Few things raise the stakes of divorce quite like child custody. For most couples, divvying up the care of children may lead to stress and strife.
Texas law gives options for child custody and timesharing. Before letting things get too heated, it may help to look at how a judge may view child custody during divorce.
What is a conservator?
The law talks about conservatorship concerning child custody. It is a term that points to the guardian who has authority over a child. The most common way that family court judges handle custody is by giving both parents joint managing conservatorship. It allows both to have the legal right to make decisions for the children while in their care. However, in some instances, one parent may get the designation as the primary managing conservator, meaning he or she makes the final decisions for the children.
What about visitation?
Visitation is separate from legal custody. Unless a judge believes a parent poses a danger to the children, some legal visitation schedule will become part of the custody agreement. Both parents may have joint conservatorship but not have equal parenting time. The factors that go into calculating who the children will spend time with falls squarely on what the parents can manage with their schedules.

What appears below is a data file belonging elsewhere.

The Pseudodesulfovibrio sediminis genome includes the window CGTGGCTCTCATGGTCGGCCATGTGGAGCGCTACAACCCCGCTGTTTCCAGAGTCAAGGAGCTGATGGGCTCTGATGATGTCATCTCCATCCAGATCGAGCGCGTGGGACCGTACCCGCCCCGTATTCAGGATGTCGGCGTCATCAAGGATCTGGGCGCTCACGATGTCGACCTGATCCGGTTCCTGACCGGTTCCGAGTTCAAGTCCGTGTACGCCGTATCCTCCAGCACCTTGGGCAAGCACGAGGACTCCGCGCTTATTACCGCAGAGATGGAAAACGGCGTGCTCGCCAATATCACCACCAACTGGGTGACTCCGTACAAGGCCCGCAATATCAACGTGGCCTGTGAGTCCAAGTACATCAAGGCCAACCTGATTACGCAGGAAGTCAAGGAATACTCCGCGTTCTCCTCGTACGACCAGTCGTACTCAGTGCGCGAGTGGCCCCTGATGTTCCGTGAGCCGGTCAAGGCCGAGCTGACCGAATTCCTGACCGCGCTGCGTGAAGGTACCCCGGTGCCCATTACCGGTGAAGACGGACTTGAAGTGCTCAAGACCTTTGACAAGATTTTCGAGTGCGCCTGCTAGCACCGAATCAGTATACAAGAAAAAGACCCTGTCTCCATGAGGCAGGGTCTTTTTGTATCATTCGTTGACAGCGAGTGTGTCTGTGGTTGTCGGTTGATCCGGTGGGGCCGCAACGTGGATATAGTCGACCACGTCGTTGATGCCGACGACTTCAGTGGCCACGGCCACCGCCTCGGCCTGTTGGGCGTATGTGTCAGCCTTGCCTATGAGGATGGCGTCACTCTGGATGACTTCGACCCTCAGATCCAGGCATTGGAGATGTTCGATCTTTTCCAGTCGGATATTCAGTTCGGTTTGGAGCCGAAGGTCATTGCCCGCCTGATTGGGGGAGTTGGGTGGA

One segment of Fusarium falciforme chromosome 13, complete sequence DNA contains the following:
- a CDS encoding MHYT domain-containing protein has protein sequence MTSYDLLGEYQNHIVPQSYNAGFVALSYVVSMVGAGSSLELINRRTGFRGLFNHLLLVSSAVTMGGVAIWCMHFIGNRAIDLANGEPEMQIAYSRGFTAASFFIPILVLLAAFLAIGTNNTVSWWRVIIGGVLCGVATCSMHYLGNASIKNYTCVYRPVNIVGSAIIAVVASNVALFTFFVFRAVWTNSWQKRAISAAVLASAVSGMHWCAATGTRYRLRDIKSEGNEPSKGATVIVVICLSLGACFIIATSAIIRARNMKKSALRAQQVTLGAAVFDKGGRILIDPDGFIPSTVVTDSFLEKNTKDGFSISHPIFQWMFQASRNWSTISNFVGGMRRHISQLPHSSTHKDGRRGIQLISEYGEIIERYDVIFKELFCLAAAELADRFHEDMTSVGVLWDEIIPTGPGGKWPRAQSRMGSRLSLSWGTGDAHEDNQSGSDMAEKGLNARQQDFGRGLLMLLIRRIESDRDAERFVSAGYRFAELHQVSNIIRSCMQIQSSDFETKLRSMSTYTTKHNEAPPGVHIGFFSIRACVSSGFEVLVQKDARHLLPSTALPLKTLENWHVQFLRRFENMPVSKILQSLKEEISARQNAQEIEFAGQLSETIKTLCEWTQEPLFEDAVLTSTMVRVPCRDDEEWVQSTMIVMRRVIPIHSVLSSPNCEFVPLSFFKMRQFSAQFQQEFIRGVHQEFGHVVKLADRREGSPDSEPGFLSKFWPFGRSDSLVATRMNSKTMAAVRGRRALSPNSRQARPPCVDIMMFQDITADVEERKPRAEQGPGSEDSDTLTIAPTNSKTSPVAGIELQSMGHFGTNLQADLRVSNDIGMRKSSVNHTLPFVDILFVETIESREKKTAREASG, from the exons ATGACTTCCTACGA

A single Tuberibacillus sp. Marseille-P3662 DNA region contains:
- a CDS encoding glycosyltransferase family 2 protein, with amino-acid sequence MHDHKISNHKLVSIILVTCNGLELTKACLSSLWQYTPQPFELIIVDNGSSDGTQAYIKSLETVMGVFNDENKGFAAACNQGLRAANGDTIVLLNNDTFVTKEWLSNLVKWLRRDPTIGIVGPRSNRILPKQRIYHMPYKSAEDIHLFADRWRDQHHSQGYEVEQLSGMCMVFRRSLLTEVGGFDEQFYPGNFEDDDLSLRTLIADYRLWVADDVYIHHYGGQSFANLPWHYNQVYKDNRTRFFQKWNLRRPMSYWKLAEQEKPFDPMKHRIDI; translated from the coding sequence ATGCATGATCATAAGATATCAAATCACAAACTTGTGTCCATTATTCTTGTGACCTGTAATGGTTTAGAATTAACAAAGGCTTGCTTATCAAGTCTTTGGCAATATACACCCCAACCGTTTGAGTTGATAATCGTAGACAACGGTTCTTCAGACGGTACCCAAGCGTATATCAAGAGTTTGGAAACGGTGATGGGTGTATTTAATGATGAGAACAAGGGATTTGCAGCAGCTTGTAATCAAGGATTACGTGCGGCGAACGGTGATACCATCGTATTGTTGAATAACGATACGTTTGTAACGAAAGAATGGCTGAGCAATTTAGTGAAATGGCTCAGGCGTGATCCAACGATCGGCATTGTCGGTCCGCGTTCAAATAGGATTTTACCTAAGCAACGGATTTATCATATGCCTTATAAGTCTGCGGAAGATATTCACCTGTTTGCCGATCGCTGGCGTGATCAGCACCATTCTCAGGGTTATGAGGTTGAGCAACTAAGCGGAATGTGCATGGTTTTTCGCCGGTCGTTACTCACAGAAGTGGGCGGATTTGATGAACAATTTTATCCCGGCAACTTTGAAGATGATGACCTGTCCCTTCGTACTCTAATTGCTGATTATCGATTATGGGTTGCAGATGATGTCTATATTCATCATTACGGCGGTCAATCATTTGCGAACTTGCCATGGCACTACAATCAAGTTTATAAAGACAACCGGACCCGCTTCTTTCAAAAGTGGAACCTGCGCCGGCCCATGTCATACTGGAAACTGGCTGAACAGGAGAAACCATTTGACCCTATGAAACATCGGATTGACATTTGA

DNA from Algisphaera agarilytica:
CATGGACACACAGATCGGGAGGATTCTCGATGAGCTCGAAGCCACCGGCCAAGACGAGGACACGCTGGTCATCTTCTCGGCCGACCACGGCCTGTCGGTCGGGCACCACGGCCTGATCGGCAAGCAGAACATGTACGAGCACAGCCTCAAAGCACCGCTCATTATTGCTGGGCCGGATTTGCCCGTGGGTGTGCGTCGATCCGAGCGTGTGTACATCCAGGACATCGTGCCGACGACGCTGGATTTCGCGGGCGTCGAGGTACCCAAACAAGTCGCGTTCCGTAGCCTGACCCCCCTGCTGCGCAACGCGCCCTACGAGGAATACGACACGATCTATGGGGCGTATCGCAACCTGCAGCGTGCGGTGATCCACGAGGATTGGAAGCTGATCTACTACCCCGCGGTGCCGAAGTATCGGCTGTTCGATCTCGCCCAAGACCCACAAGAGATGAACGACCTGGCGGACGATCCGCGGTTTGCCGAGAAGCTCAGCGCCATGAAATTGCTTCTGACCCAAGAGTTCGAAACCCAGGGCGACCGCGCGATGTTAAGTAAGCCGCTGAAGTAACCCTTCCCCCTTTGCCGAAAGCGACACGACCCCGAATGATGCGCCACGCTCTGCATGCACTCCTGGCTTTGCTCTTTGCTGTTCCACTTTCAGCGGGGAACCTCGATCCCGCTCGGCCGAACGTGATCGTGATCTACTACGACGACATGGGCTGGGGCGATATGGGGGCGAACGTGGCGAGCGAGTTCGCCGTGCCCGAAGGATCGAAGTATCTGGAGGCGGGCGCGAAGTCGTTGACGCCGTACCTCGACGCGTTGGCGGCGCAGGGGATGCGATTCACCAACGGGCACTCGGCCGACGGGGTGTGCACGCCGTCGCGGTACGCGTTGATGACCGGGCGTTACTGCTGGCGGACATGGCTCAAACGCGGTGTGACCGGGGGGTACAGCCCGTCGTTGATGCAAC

What will a court use to decide?
Divorcing parents should make every effort to agree on child custody and visitation matters. However, if it is not possible, a judge may choose for them. The judge always considers what is in the children’s best interests when deciding who gets custody. This may not jive with what parents thought would happen. Parents should work together to compromise rather than leave their fate to a third party.
Getting assistance for child custody matters may help a couple continue forward without going before a judge.